People claiming benefits face monthly bank account checks to make sure they are not lying about their savings, it has emerged.
Banks will be ordered to run monthly, or even weekly data checks to spot fraud risks.
The Government fears the current system is too ad hoc, with officials having to go to banks with suspicions before checks can be made.
But this new approach, set to be announced in the King’s Speech, will put the onus on the banks to root out those cheating the system.
They will then be obliged to alert banks and building societies to red flags.
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People are barred from claiming benefits if they have savings of more than £16,000.
The Department for Work and Pensions estimates that £900m a year is being wrongly claimed by people who have more than this amount.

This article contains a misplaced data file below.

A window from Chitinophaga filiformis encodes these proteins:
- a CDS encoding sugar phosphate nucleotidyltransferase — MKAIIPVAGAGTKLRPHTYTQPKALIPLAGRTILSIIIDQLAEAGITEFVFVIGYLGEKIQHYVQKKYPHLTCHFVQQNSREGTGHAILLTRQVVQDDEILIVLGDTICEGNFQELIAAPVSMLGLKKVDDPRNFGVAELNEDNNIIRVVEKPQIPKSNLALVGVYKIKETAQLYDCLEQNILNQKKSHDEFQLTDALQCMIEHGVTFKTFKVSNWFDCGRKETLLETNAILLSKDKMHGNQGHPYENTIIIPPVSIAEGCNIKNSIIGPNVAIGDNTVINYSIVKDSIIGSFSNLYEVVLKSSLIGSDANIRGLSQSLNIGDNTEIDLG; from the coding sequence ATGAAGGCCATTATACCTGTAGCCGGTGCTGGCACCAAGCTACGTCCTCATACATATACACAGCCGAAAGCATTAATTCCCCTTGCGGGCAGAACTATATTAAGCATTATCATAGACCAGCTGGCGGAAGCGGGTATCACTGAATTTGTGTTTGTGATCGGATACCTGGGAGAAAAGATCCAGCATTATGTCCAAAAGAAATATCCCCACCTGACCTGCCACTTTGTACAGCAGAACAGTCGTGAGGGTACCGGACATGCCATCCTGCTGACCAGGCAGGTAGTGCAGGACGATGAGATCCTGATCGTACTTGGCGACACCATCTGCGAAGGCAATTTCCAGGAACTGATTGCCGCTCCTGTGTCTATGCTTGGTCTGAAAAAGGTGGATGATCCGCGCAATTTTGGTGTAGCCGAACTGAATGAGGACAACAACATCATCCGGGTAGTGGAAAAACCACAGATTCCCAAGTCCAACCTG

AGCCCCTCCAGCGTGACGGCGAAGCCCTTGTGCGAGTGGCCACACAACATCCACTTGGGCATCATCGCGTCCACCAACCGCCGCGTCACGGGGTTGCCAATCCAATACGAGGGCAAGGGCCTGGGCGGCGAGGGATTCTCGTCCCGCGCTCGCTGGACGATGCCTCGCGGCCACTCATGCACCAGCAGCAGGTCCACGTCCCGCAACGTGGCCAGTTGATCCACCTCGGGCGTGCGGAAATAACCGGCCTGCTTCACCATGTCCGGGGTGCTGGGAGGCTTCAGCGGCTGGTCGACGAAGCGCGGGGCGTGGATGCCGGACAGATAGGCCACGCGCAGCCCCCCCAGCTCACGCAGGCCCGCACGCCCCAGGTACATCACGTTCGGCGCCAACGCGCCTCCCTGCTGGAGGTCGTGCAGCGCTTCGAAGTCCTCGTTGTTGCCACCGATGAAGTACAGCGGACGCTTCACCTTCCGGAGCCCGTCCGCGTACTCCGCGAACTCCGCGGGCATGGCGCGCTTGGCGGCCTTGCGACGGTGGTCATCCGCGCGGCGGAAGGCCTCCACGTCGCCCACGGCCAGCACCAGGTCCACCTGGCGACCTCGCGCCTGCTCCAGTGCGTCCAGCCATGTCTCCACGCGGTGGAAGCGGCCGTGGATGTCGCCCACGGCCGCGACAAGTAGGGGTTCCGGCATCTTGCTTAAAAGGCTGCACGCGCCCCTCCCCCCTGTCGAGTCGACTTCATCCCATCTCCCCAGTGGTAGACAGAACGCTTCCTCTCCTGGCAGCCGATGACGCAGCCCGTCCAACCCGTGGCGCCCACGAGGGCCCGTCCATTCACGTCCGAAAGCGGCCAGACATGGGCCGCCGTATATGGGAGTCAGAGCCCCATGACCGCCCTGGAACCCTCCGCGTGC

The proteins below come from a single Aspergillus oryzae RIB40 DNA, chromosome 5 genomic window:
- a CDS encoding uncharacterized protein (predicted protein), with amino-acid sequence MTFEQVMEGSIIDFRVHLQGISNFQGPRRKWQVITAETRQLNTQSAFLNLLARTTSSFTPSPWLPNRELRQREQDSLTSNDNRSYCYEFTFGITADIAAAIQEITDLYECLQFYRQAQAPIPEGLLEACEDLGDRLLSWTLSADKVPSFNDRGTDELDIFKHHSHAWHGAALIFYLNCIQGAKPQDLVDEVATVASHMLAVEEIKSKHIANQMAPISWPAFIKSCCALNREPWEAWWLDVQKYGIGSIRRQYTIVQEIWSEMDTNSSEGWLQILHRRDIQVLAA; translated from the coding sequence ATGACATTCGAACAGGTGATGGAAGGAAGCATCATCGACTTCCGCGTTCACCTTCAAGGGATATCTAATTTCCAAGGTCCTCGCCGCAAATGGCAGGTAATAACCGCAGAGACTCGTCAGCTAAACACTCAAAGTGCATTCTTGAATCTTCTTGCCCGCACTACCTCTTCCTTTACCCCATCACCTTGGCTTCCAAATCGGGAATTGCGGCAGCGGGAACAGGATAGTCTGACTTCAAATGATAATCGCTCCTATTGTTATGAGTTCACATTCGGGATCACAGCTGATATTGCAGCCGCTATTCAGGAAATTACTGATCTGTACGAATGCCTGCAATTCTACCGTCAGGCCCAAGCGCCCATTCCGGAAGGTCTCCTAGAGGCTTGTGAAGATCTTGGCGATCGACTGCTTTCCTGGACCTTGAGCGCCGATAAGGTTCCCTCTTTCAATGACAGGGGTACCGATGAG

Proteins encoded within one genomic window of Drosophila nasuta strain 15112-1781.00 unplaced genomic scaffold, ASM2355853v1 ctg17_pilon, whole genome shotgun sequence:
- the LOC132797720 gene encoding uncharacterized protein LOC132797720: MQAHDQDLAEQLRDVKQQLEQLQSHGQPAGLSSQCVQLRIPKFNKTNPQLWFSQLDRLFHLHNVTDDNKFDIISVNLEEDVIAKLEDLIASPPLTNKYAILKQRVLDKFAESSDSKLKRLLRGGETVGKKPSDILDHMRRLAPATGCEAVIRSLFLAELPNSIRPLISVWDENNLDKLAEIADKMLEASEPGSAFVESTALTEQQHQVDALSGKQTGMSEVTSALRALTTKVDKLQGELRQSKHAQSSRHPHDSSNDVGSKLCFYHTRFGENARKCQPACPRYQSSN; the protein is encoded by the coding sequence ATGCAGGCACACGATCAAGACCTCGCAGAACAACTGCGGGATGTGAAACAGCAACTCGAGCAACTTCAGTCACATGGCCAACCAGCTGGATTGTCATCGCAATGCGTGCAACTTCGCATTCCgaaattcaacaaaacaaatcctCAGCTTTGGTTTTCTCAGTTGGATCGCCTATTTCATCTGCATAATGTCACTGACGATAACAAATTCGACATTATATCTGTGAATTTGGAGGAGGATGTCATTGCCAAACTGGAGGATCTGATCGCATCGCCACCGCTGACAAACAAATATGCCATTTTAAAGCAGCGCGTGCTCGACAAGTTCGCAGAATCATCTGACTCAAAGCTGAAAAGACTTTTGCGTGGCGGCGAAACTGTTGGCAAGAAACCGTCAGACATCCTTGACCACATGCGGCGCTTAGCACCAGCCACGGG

But officials have predicted the changes could save £500m over the next five years.
Mel Stride, the Work and Pensions Secretary, has made “rooting out fraud” in the benefits system one of his priorities since he took up the role last autumn.
A government source said: “Every pound stolen by fraudsters could be spent on our public services or on those most in need.
“Mel sees it as profoundly wrong that benefit cheats aren’t playing by the rules and is determined to bring fairness for the taxpayer.”
Ministers are working on tightening criteria of work capability assessments and for a different approach to issuing sick notes, with people being signed off work ill also markedly up since Covid.
This autumn, the number of people claiming out-of-work benefits hit 5.4 million. It was pushed up during the pandemic and nationwide lockdowns but is yet to markedly drop down since restrictions have eased
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